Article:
The Central Bank has found that a majority of insurers are using a controversial practice known as differential pricing in calculating how much customers premiums should be.

The regulator has established that these techniques are leading to customers with similar risk and cost of service profiles paying different premiums for reasons other than risk and cost of service. 

The bank's interim report on the practice of differential pricing also found that dual pricing, where new and renewing customers are charged different premiums for reasons other than risk and cost of service, is evident across the private car and home insurance markets. 

The study, which began last year, has also concluded that there are significant differences between what different groups of customers pay relative to their expected cost, with the most loyal paying the most.

It also found that insurance providers have failed to demonstrate consideration of how these pricing practices may impact certain groups of consumers differently and the potential for certain consumer groups to be impacted more than others.

The probe was launched after concerns were raised that insurance customers were being discriminated against and disadvantaged at renewal because of the use of the practice by some insurance firms.

Differential pricing is the practice of differentiating between customers for reasons other than the expected cost of claims and expenses.

Those who use the practice, including insurers, utilise sophisticated data analysis techniques to build up a profile of customers.

They can then use that information to, for example, charge customers who are less likely to shop around at renewal more than other clients who are more likely to seek alternative quotes.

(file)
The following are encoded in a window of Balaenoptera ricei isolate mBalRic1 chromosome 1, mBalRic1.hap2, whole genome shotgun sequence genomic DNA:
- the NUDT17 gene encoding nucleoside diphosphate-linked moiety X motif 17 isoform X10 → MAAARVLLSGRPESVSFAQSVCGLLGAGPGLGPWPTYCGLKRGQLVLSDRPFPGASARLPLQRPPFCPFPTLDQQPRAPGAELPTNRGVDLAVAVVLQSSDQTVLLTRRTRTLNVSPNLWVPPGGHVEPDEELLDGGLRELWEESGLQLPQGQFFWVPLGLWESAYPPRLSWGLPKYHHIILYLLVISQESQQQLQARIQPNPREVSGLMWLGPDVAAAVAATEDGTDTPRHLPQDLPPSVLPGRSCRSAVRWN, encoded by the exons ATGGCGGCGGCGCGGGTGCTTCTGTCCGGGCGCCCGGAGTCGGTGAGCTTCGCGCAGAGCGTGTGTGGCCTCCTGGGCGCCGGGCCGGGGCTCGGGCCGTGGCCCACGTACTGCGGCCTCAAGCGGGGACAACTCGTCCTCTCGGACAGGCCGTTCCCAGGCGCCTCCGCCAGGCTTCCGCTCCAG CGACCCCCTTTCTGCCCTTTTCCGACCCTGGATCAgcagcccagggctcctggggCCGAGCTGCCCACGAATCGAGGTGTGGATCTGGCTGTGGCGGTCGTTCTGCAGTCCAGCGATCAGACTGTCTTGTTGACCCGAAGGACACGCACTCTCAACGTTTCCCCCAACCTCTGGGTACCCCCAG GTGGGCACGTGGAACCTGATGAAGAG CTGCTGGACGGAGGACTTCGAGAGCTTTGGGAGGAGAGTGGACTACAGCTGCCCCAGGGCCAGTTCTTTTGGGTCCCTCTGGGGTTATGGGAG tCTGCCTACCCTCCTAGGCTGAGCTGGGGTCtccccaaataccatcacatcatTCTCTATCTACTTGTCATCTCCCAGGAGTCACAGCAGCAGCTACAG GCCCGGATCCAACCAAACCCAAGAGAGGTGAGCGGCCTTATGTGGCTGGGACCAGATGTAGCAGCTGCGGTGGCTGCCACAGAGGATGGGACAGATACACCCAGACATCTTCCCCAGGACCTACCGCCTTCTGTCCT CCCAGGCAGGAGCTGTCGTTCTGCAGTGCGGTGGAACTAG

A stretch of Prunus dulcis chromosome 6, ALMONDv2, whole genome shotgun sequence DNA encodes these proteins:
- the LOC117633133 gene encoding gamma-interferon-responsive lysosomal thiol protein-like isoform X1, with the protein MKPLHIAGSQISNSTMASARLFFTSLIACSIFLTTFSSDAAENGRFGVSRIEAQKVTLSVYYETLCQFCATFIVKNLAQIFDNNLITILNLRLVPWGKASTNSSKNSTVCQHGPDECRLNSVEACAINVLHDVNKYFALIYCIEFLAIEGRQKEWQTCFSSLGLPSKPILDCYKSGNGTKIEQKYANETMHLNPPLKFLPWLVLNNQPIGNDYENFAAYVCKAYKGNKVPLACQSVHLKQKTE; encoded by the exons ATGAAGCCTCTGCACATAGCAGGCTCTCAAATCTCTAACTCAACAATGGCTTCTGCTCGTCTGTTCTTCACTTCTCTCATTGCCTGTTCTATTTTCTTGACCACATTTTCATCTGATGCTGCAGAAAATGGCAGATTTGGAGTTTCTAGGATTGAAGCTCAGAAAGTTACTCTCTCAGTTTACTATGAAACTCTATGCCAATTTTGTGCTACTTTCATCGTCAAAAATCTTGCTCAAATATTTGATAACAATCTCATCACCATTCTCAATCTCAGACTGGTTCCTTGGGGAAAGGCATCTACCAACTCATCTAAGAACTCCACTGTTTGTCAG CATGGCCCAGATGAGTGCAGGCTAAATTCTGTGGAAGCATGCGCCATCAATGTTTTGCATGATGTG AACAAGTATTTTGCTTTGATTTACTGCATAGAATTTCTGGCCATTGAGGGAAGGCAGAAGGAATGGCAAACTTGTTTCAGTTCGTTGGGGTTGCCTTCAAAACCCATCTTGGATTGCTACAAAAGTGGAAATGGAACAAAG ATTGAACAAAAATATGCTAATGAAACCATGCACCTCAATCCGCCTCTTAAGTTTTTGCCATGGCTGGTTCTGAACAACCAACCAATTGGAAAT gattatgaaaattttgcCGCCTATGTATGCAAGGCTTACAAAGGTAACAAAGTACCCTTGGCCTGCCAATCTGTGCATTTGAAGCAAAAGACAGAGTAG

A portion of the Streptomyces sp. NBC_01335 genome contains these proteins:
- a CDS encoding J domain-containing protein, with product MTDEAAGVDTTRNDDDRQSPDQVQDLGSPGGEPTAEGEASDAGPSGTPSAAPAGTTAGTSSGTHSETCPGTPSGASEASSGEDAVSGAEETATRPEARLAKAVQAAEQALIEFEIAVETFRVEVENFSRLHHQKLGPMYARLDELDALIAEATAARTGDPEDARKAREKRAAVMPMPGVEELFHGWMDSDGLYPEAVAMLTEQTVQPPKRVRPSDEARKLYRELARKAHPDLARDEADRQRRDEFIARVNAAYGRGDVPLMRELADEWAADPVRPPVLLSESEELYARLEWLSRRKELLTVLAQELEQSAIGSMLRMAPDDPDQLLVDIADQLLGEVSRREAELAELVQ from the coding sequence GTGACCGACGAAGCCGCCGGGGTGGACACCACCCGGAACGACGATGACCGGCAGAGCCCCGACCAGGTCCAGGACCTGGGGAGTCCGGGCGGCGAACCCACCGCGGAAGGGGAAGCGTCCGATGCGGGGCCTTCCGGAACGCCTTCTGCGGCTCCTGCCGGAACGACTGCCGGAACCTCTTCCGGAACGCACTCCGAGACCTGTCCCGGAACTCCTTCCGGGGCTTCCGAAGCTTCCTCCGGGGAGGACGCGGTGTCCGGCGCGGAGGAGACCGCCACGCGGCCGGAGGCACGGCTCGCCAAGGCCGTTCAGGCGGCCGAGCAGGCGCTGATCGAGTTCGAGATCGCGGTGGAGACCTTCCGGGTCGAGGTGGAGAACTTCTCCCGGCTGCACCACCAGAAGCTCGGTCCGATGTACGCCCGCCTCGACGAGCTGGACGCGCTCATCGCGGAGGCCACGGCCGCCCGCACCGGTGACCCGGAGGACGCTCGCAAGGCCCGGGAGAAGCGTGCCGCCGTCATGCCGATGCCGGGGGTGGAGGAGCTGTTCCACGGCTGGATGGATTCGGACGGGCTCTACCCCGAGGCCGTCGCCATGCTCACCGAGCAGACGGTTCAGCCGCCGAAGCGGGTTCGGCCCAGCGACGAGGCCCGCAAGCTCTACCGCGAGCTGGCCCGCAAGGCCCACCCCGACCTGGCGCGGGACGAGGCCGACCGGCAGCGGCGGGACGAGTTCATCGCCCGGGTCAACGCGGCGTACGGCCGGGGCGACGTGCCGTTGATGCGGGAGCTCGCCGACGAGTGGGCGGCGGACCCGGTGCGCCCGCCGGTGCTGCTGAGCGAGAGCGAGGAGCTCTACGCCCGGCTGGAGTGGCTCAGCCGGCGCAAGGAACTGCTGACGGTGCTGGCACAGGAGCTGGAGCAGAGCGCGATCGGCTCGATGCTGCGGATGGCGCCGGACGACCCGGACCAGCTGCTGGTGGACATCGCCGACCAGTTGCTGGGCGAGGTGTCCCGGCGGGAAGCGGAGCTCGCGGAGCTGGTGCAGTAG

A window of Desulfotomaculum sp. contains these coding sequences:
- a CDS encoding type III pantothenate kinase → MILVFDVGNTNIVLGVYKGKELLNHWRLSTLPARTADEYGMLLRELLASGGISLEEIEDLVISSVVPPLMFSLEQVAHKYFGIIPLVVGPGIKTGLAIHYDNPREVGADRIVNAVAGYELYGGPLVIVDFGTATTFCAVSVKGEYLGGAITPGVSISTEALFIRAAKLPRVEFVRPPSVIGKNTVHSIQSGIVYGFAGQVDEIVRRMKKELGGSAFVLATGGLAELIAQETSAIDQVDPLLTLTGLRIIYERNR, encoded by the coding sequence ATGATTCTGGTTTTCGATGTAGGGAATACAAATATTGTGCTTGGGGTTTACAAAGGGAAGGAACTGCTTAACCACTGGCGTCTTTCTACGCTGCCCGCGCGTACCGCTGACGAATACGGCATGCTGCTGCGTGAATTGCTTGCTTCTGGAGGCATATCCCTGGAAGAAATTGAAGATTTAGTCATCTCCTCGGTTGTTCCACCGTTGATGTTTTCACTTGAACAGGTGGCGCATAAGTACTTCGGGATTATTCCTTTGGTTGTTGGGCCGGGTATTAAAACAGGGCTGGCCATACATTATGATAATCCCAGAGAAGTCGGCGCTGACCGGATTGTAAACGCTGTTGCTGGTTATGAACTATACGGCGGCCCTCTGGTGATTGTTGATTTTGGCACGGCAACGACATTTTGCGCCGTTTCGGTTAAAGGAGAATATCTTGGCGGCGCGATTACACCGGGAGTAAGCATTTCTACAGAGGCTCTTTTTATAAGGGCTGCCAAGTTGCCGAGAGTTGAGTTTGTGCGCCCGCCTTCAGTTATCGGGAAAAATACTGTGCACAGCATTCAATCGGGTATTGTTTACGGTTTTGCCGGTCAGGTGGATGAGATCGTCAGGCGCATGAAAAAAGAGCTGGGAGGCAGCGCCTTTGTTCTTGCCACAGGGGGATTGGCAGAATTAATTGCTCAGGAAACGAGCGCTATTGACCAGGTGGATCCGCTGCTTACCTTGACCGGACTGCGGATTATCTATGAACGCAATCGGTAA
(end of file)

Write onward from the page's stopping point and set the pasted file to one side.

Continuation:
The research carried out by the bank has involved interviews and inspections with 11 of the main insurers operating here, covering 90% of the home and motor insurance market.

11 million policy records over a three year period have been gathered, with 60 data points across each analysed.

In September, the Central Bank said its initial analysis had established that while some firms were claiming that they do not use differential pricing, the majority of firms do actually utilise it through various techniques.

It also said at the time that it was concerned about weaknesses it had identified in the pricing practices used by some insurance companies, and that some firms were not adequately considering the effect of their pricing practices on their consumers, potentially leading to poor customer outcomes. 

Today the regulator published an interim report, including a progress update on its findings to date following completion of the second phase of the review.

It also includes initial observations from consumer research it has carried out in parallel with the probe of insurers including.

They show that consumers tend to show a clear preference for staying with an existing insurance provider.

The study found that often consumers compare prices with other insurance providers to help to negotiate a better price with their current provider, rather than actually switching. 

Consumers tend to have limited knowledge of how insurance operates, it discovered, due to the complexity of the subject matter, leading to less involvement and a tendency to believe it is easier to stay with a current provider rather than switch.

Although customers are generally aware of the legal requirements of insurance, they do not see it as a discretionary purchase, it is frequently considered in largely negative terms, the bank found, resulting in both a lack of trust and lack of interest. 

Private car insurance is considered more involving, while there is a higher level of inertia towards home insurance, the researchers also discovered.

The Central Bank said it intends to continue its review and will publish its final report next year. 

Although a ban on differential pricing would require Government action, Derville Rowland, Director General Financial Conduct at the Central Bank said there are a number of things the bank could do following the completion of the final report in 2021 to deal with problems it has identified.

Derville Rowland, Director General Financial Conduct at the Central Bank

"I actually think there is a lot that can be done, but it depends on what the problems are that you find and what is going on in your own market," she said.

"I welcome the recognition in the Programme for Government that any action that may be needed will be taken at Government level. Of course there are bans that are available, but you would have to take a high degree of care that a ban doesn't result in the whole market charging more to customers across the board, so that you don't have lots of losers and very few winners."